A £6m four-storey building proposed for Chichester College’s campus won provisional approval from district councillors, in the face of local protests about the impact on the area.
But a question mark still hangs over the scheme because of an objection from the Environment Agency on the grounds that it would add to pressure on the Apuldram sewage treatment works, which already discharges raw sewage into the harbour during periods of heavy rainfall.
Planning officers said in a report presented at a meeting of the southern area development control committee that if members felt the proposals were otherwise acceptable, the application should be left to officers to determine.
This would enable discussions taking place between the college and the agency to continue, ‘hopefully to a satisfactory conclusion.’ If the agency was not able to withdraw its objection, the application would be put on the agenda for a future meeting of the committee.
This course of action was unanimously agreed by councillors, and it leaves officers able to give planning consent if the waste water issue is resolved.
The committee was told the new 4,400 square metre building would accommodate more than 200 construction students currently based in Terminus Road, plus 48 staff. Most of these already parked their vehicles on the main college campus.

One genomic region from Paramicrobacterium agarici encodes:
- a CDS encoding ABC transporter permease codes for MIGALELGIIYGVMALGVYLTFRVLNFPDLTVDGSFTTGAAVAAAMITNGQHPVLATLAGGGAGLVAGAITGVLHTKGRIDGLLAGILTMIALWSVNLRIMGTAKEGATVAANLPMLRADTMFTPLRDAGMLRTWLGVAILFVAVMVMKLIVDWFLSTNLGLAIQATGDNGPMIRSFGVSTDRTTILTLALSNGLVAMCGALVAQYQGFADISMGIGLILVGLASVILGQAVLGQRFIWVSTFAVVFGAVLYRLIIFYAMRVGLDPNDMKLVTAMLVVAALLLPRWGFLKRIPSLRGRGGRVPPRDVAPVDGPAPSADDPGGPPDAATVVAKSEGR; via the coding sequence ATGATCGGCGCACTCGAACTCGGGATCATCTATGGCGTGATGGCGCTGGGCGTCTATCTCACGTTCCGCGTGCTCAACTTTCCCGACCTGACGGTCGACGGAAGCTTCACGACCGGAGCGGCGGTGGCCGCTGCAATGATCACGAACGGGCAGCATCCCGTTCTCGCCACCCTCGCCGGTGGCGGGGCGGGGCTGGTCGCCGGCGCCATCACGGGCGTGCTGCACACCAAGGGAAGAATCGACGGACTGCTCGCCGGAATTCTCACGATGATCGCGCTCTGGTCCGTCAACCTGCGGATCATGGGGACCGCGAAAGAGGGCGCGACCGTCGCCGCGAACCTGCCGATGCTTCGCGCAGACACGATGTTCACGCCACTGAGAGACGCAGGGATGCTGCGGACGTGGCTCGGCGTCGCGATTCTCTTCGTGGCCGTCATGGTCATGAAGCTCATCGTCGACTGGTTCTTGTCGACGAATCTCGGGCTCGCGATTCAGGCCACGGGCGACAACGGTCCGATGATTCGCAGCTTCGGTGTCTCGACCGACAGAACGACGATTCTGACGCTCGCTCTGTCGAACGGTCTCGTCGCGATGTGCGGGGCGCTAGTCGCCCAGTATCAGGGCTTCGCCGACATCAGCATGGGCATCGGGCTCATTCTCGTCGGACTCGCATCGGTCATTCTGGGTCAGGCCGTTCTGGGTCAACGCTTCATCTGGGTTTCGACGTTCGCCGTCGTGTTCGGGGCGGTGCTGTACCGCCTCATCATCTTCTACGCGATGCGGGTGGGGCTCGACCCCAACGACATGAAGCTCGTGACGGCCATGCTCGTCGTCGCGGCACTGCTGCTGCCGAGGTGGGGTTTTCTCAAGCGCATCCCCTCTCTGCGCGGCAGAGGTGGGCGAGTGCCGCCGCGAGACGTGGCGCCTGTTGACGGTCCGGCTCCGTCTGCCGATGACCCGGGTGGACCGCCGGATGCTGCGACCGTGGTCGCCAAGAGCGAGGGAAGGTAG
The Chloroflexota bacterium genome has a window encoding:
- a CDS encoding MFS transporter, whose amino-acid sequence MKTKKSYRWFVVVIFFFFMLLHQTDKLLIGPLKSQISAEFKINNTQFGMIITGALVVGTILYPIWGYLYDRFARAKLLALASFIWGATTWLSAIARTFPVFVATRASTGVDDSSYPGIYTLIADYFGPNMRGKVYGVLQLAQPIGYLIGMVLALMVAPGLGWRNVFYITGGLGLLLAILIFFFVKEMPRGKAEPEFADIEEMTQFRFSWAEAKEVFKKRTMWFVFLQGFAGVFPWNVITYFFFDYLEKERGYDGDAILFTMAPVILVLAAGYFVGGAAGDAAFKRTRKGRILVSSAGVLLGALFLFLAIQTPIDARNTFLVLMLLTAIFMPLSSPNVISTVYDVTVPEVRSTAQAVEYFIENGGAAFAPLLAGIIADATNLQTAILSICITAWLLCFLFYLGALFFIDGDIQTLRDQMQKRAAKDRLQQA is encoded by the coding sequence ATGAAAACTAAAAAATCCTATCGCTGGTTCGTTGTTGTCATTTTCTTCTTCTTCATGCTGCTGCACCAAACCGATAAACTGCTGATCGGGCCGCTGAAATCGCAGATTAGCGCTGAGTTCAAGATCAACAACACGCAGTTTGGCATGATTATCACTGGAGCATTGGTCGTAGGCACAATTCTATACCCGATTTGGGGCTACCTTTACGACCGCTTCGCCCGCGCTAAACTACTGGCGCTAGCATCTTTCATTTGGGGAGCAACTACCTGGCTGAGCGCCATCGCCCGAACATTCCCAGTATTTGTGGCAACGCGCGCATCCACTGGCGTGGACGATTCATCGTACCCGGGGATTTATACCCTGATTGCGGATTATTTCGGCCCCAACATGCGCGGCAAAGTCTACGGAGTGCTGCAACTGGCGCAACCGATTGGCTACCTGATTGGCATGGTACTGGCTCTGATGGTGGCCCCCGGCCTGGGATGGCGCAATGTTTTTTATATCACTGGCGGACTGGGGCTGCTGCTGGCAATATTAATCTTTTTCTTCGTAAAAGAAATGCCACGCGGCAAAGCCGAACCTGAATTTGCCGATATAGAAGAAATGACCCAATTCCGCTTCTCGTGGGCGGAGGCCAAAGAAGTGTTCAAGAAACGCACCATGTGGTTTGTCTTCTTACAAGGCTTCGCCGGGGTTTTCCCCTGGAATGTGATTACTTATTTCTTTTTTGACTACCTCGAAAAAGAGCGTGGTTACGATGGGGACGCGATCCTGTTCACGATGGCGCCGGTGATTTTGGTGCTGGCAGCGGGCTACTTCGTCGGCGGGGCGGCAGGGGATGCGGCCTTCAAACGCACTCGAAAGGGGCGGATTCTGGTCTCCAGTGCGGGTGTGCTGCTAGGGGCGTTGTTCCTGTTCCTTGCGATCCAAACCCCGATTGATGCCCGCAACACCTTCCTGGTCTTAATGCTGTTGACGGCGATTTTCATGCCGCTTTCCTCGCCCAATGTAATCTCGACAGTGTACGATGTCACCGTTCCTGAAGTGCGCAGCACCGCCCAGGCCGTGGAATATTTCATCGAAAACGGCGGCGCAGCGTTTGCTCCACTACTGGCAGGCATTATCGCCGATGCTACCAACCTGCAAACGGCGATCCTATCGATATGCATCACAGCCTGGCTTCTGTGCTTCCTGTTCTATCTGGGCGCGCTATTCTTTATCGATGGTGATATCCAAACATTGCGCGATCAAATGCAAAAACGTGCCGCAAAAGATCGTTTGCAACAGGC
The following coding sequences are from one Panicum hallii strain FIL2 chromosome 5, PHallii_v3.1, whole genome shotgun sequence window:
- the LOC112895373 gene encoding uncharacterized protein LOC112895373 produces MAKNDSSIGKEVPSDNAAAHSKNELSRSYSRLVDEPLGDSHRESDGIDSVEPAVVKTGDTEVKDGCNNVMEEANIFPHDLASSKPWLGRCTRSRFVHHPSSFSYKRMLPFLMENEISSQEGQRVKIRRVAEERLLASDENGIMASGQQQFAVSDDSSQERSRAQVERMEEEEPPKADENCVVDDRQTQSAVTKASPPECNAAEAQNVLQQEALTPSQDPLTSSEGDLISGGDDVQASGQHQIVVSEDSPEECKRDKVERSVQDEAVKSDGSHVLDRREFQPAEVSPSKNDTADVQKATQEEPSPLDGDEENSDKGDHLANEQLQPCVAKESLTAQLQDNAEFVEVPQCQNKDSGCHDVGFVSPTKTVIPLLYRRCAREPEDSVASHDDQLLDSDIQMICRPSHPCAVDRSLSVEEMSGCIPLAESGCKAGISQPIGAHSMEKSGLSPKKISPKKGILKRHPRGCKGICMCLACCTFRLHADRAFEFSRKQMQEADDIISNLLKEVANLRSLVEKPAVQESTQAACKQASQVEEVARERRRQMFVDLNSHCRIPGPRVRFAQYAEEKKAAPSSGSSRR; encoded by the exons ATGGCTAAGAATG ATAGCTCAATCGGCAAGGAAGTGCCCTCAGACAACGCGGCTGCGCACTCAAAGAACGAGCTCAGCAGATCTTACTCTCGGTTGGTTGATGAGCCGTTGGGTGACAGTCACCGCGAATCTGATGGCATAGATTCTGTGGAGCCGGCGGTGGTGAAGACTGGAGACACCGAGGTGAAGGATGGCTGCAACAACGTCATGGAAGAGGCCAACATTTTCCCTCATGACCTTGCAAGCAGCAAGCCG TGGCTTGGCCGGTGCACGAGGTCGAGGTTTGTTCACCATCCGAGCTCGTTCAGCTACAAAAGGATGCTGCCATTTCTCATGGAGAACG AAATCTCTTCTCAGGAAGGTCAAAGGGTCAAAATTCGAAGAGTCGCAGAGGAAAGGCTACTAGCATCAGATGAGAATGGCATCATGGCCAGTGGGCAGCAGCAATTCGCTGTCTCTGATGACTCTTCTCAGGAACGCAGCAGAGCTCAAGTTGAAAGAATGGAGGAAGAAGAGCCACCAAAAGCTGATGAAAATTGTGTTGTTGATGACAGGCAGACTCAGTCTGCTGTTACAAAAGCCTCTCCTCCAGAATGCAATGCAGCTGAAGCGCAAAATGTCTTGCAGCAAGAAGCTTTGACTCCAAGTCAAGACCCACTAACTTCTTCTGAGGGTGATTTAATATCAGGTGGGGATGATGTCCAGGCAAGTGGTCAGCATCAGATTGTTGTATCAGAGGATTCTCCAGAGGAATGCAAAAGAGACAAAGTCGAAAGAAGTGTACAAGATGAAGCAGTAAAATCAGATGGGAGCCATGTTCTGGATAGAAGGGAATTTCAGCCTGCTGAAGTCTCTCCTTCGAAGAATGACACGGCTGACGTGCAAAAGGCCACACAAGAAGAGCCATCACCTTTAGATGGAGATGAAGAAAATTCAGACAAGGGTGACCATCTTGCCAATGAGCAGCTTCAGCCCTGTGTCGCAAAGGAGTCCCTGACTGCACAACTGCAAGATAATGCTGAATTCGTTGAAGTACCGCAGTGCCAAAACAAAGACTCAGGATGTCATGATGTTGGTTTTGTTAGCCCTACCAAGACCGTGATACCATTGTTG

Objectors complained about the height of the proposed building, which they said was too close to Westgate, and about light and noise disturbance.
Concerns were also expressed about a loss of parking spaces resulting from the scheme. A report by planning officers said that while the proposed building would undoubtedly be visible all year round, it would not be overbearing, and it was considered the impact on neighbouring homes was acceptable.
A planning condition was proposed to ensure an open terrace to the north of the third floor was used for access and maintenance purposes only.
‘Considerable discussions’ had been held between the scheme’s architect and the council. Sufficient agreement had been reached for no objection to be raised by officers, subject to conditions being imposed on the choice of brick and other detailing.
The scheme represented an important opportunity to ensure the college maintained and developed its key role in education and community facilities for the district – and raised its profile to ensure it attracted the highest calibre staff and students for the benefit of the community and the district’s economic development.
Area planning manager Peter Filtness said the district council was not involved in the discussions over waste water. One possibility was for the college to introduce water-saving measures into the new building.
It could also fit other buildings on its campus with water-saving devices – this was the sort of thing under discussion.
Julie Sleeman, representing the college, told the committee the new building was a priority: the current leased accommodation in Terminus Road was not fit for purpose.